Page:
In the coming days, I have to evaluate how it went with us being without power for six days. We prepared, but not enough. (It really was depressing coming into what seemed to be a "dead" house. My wife and kids did better than I did, so I need to re-evaluate my attitudes, too!)
I'm trying to approach this whole thing like an economist and not overreact. In the end, I think I can do without the electricity for a short period of time, but what was tough was losing our running water. (We have a well and electric pump. Time to talk to my Amish neighbors about alternatives!)
Speaking of Keynesians, remember the MMTers and "AP Lerner". I've finally figured them out. They are about the dumbest and most dishonest people in the galaxy. This is an actual post from MMT Princeling, Mike Norman who believes that a price control anti-gouging regime is "the free market". This really explains a lot.
Federal Gov't delivering millions of gallons of gasoline to NY. WTF...das Frei MarKet didn't do it????
The Department of Defense is trucking 12 million gallons of gasoline (that's a lot of gas) to New York. Until now there has been no gas. In other words, the Federal Gov't is supplying gas.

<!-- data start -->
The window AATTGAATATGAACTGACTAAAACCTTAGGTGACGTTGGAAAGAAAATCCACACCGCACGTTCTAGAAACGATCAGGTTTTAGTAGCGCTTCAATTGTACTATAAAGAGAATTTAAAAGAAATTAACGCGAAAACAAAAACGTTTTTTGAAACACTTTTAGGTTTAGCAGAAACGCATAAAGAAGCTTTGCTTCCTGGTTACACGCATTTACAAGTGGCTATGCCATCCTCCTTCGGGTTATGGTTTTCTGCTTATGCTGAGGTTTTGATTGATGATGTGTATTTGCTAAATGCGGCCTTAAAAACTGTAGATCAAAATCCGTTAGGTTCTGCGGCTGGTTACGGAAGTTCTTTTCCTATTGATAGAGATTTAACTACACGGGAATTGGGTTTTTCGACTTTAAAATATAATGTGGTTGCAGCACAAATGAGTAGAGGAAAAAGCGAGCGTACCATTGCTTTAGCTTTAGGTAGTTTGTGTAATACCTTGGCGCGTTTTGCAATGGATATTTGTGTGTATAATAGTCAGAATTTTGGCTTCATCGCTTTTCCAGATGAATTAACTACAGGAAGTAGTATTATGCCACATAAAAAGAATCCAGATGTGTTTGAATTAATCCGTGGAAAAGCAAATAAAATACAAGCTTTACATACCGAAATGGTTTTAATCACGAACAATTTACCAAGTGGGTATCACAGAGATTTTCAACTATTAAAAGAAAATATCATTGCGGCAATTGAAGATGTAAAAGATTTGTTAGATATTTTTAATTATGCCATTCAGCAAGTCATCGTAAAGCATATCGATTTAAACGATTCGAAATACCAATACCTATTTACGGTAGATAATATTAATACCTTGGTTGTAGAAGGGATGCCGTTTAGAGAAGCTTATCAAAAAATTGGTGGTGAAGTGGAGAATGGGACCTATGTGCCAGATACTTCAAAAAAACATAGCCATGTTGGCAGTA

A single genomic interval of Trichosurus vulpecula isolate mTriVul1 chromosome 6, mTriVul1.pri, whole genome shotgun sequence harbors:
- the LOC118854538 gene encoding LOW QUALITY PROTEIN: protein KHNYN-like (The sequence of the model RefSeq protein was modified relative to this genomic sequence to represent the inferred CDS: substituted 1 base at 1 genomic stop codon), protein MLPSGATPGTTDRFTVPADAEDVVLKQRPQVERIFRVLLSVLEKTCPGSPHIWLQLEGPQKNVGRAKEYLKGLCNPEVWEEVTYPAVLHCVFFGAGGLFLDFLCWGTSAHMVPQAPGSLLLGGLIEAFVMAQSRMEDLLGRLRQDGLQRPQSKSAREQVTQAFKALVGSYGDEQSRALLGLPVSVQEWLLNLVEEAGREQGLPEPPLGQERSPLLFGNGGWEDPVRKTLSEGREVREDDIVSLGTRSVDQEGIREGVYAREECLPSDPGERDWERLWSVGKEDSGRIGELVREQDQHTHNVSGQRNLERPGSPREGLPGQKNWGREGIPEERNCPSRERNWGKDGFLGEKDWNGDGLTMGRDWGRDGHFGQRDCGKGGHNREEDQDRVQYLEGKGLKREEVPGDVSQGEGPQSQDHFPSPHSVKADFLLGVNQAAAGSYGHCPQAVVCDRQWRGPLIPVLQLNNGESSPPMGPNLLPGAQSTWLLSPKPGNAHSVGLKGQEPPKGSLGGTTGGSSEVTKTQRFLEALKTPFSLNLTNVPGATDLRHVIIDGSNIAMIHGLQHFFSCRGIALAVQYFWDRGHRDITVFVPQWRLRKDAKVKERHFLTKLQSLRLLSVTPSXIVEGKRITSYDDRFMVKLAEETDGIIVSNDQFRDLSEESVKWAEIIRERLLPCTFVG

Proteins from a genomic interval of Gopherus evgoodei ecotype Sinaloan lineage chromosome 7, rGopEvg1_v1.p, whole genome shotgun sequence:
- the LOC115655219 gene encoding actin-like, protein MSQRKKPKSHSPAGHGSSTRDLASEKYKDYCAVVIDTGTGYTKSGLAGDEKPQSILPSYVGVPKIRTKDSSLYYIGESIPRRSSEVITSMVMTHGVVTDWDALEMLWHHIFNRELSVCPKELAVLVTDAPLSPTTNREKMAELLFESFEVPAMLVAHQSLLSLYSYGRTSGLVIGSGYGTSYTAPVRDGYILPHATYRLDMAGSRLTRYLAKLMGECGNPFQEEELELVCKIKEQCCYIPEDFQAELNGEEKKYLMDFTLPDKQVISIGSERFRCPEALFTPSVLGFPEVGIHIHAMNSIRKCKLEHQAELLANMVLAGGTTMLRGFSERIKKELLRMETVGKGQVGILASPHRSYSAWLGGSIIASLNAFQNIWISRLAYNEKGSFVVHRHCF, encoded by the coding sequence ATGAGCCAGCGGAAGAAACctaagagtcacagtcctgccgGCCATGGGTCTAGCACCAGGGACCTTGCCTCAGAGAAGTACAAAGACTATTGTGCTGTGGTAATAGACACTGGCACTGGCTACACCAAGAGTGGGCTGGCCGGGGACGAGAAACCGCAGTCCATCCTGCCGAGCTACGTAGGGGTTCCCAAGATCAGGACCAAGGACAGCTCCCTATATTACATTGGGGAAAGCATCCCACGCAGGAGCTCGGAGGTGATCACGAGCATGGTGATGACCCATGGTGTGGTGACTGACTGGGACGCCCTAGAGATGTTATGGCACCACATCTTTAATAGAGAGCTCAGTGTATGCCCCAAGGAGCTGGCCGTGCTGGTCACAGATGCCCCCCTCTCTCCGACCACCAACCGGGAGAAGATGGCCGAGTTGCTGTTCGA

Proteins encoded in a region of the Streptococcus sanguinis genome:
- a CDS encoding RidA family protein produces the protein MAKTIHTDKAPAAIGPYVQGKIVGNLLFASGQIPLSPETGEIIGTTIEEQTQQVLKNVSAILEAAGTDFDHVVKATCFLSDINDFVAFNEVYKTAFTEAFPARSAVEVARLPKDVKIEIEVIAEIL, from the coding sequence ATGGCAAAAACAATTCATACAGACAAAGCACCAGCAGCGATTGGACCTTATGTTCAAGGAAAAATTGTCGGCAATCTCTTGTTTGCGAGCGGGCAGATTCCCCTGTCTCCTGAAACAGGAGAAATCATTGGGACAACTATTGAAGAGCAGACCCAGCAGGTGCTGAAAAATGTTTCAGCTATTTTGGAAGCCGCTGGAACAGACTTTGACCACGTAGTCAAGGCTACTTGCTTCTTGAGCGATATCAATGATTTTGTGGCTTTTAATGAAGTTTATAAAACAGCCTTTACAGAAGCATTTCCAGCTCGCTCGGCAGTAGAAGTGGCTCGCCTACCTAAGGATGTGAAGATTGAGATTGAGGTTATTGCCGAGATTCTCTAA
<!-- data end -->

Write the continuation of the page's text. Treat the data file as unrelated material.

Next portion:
Where was the "invisible hand" of the free market? Where were the suppliers anticipating conditions as a result of listening to the perfect information supplied by the perfect, all-knowing market?
I just had to post this hysterical comment that Rob Parenteau put on my Facebook page. It's hilarious.
Wait, Mike, you mean das Frei MarKet, with its illustrious and ever innovating Invisible Hand, didn't deliver the goods already? WTF? Must be price controls or sumpin inhibiting all those entrepreneurs from buying and selling and bartering and trucking all that fuel from transnational oligopolistic oil companies into place in near perfect anticipation or at least nearly complete knowledge of future demand schedules. And now, back to Atlas Slouched.
I'm sure Libertards and conservatives will be all over this with lame excuses like it was gov't regulation or some other crap that blocked the ability of businesses and entrepreneurs to supply gas.
Mike Norman's response to me in the comments is quite scholarly and intellectual rigorous.
And CNBC puts that guy on TV.
Even Obama gives to charity instead of the government he manages. $174 billion would lift everyone above poverty level. Government spends over $1030 billion on anti-poverty programs, 6 times as much. Get government out of the charity biz. http://www.youtube.com/watch?v=Rlt5_q7wwTo
also see http://www.politicsdebunked.com/government-fails-the-poor